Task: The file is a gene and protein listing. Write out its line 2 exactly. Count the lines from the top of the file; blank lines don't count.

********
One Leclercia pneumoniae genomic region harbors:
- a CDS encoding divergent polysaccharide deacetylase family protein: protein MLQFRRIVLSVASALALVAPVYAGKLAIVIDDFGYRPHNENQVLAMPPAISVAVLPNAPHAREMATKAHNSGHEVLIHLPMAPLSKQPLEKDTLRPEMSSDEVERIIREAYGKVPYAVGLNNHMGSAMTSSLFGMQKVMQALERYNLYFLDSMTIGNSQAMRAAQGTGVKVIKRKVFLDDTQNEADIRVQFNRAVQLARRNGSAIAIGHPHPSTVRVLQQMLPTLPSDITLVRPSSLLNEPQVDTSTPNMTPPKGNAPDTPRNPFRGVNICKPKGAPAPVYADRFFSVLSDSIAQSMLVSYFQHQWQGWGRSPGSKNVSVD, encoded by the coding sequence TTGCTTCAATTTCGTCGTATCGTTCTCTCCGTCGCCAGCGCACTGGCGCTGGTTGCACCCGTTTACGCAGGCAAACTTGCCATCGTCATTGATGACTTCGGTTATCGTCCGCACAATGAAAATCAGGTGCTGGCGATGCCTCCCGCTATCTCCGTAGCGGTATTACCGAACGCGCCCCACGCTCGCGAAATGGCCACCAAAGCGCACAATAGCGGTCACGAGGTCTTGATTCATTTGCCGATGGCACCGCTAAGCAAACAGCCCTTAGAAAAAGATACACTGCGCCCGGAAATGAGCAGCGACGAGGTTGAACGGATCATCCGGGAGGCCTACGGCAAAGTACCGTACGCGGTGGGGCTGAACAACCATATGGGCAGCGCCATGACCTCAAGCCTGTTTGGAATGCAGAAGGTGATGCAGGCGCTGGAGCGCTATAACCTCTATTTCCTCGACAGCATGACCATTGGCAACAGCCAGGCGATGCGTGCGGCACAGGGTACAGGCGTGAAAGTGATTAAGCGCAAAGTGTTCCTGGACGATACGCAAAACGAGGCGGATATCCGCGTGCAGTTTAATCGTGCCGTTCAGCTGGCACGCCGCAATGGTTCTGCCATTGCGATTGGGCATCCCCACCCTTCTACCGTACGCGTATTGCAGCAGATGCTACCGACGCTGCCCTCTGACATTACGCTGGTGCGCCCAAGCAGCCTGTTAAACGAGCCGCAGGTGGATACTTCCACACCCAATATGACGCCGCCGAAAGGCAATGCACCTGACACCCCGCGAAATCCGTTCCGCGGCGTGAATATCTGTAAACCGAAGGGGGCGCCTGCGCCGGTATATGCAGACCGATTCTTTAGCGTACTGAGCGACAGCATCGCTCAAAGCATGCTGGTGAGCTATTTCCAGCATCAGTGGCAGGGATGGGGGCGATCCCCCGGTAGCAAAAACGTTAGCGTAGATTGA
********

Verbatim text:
- a CDS encoding divergent polysaccharide deacetylase family protein: protein MLQFRRIVLSVASALALVAPVYAGKLAIVIDDFGYRPHNENQVLAMPPAISVAVLPNAPHAREMATKAHNSGHEVLIHLPMAPLSKQPLEKDTLRPEMSSDEVERIIREAYGKVPYAVGLNNHMGSAMTSSLFGMQKVMQALERYNLYFLDSMTIGNSQAMRAAQGTGVKVIKRKVFLDDTQNEADIRVQFNRAVQLARRNGSAIAIGHPHPSTVRVLQQMLPTLPSDITLVRPSSLLNEPQVDTSTPNMTPPKGNAPDTPRNPFRGVNICKPKGAPAPVYADRFFSVLSDSIAQSMLVSYFQHQWQGWGRSPGSKNVSVD, encoded by the coding sequence TTGCTTCAATTTCGTCGTATCGTTCTCTCCGTCGCCAGCGCACTGGCGCTGGTTGCACCCGTTTACGCAGGCAAACTTGCCATCGTCATTGATGACTTCGGTTATCGTCCGCACAATGAAAATCAGGTGCTGGCGATGCCTCCCGCTATCTCCGTAGCGGTATTACCGAACGCGCCCCACGCTCGCGAAATGGCCACCAAAGCGCACAATAGCGGTCACGAGGTCTTGATTCATTTGCCGATGGCACCGCTAAGCAAACAGCCCTTAGAAAAAGATACACTGCGCCCGGAAATGAGCAGCGACGAGGTTGAACGGATCATCCGGGAGGCCTACGGCAAAGTACCGTACGCGGTGGGGCTGAACAACCATATGGGCAGCGCCATGACCTCAAGCCTGTTTGGAATGCAGAAGGTGATGCAGGCGCTGGAGCGCTATAACCTCTATTTCCTCGACAGCATGACCATTGGCAACAGCCAGGCGATGCGTGCGGCACAGGGTACAGGCGTGAAAGTGATTAAGCGCAAAGTGTTCCTGGACGATACGCAAAACGAGGCGGATATCCGCGTGCAGTTTAATCGTGCCGTTCAGCTGGCACGCCGCAATGGTTCTGCCATTGCGATTGGGCATCCCCACCCTTCTACCGTACGCGTATTGCAGCAGATGCTACCGACGCTGCCCTCTGACATTACGCTGGTGCGCCCAAGCAGCCTGTTAAACGAGCCGCAGGTGGATACTTCCACACCCAATATGACGCCGCCGAAAGGCAATGCACCTGACACCCCGCGAAATCCGTTCCGCGGCGTGAATATCTGTAAACCGAAGGGGGCGCCTGCGCCGGTATATGCAGACCGATTCTTTAGCGTACTGAGCGACAGCATCGCTCAAAGCATGCTGGTGAGCTATTTCCAGCATCAGTGGCAGGGATGGGGGCGATCCCCCGGTAGCAAAAACGTTAGCGTAGATTGA